Then Coors announced his intentions–to the astonishment of just about everybody.

“I supported Bob Schaffer’s three races for Congress,” says Coors. “But we all had concerns about whether he could win statewide. Then my wife suggested that I get it.”

And so he got in. Owens switched his support to Coors. The beer magnate also has won endorsements from several other key Republicans, including Campbell, lieutenant governor Jane Norton, and Rep. Scott McInnis. Schaffer retains the backing of Sen. Wayne Allard, former senators Bill Armstrong and Hank Brown, and Rep. Tom Tancredo.

“There isn’t an ideological difference between me and Bob,” says Coors, a convert to Catholicism who describes himself as a pro-lifer in favor of tax cuts, school choice, and free trade and opposed to the recent Medicare bill. He’s also an advocate of gun rights who used to appear in those “I’m the NRA” ads for the National Rifle Association.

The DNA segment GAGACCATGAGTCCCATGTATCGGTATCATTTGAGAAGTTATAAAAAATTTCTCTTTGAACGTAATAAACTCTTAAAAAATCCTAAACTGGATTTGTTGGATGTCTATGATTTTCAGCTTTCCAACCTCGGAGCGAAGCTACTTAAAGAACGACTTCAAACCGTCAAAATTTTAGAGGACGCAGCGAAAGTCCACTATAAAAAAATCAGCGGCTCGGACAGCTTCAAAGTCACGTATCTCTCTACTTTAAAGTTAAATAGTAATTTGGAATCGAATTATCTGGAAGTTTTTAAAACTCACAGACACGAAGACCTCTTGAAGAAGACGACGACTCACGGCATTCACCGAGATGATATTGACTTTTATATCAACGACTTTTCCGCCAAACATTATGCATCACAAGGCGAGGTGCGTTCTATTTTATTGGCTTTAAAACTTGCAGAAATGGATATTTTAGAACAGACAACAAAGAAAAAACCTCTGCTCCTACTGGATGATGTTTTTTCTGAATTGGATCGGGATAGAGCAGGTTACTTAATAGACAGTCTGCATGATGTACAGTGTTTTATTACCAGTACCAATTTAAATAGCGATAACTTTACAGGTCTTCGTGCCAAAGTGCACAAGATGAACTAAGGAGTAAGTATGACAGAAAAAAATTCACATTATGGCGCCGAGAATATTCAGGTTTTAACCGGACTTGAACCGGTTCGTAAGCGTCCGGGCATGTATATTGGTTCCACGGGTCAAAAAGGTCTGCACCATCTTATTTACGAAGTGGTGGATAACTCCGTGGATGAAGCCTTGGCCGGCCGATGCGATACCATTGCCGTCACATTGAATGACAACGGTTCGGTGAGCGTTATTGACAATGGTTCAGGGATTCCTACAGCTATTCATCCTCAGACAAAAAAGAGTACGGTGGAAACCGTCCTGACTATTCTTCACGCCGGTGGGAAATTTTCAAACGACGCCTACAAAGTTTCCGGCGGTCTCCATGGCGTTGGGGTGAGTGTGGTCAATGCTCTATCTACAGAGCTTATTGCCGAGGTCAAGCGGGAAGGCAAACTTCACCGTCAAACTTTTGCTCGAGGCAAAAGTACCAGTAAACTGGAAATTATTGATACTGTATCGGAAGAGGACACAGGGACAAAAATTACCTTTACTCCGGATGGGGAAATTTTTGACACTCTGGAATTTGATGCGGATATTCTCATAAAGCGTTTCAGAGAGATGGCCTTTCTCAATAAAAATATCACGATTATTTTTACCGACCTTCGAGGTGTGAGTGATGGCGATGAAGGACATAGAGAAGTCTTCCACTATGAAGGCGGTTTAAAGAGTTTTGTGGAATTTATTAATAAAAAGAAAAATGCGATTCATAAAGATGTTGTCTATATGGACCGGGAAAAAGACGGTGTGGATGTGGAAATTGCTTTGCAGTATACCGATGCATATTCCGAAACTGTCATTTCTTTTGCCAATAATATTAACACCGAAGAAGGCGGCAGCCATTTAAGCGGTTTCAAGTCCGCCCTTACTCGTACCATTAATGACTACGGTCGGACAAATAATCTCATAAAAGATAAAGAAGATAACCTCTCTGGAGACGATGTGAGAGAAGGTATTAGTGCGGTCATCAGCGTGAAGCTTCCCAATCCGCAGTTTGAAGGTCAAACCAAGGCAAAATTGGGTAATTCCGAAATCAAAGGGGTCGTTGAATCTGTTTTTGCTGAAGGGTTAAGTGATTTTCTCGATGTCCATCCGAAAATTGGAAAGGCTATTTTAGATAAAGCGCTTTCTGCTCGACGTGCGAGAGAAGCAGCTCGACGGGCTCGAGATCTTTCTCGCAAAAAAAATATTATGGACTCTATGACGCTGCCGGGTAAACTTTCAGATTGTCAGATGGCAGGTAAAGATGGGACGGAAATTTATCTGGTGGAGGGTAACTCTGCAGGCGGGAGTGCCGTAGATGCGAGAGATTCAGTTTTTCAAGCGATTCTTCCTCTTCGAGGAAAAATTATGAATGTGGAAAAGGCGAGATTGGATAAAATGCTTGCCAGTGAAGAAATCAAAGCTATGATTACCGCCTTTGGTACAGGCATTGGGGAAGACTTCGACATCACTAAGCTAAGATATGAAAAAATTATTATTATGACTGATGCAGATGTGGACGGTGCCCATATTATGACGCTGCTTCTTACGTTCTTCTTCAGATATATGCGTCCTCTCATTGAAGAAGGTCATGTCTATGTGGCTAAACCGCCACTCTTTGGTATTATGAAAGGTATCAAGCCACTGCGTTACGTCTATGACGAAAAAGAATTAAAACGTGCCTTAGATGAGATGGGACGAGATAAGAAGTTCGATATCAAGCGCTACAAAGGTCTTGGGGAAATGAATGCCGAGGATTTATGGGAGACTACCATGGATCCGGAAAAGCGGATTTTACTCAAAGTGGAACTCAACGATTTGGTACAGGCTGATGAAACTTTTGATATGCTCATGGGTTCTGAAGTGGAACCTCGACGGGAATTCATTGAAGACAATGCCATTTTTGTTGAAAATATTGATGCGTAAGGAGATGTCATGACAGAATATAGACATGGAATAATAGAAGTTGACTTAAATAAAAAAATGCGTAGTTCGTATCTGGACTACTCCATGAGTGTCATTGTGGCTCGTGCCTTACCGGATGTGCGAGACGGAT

On a number of issues, however, Coors has not settled into firm positions. These include the Bush immigration plan and the No Child Left Behind Act. Let’s just say the fermentation process isn’t complete.

Some conservatives grumble that his company supports gay rights. “We’ve got gays working there,” he says. “If they can demonstrate long-term relationships, we make same-sex benefits available just as we do with common-law marriages. Gays are productive people. Some fly airplanes, some work in breweries.”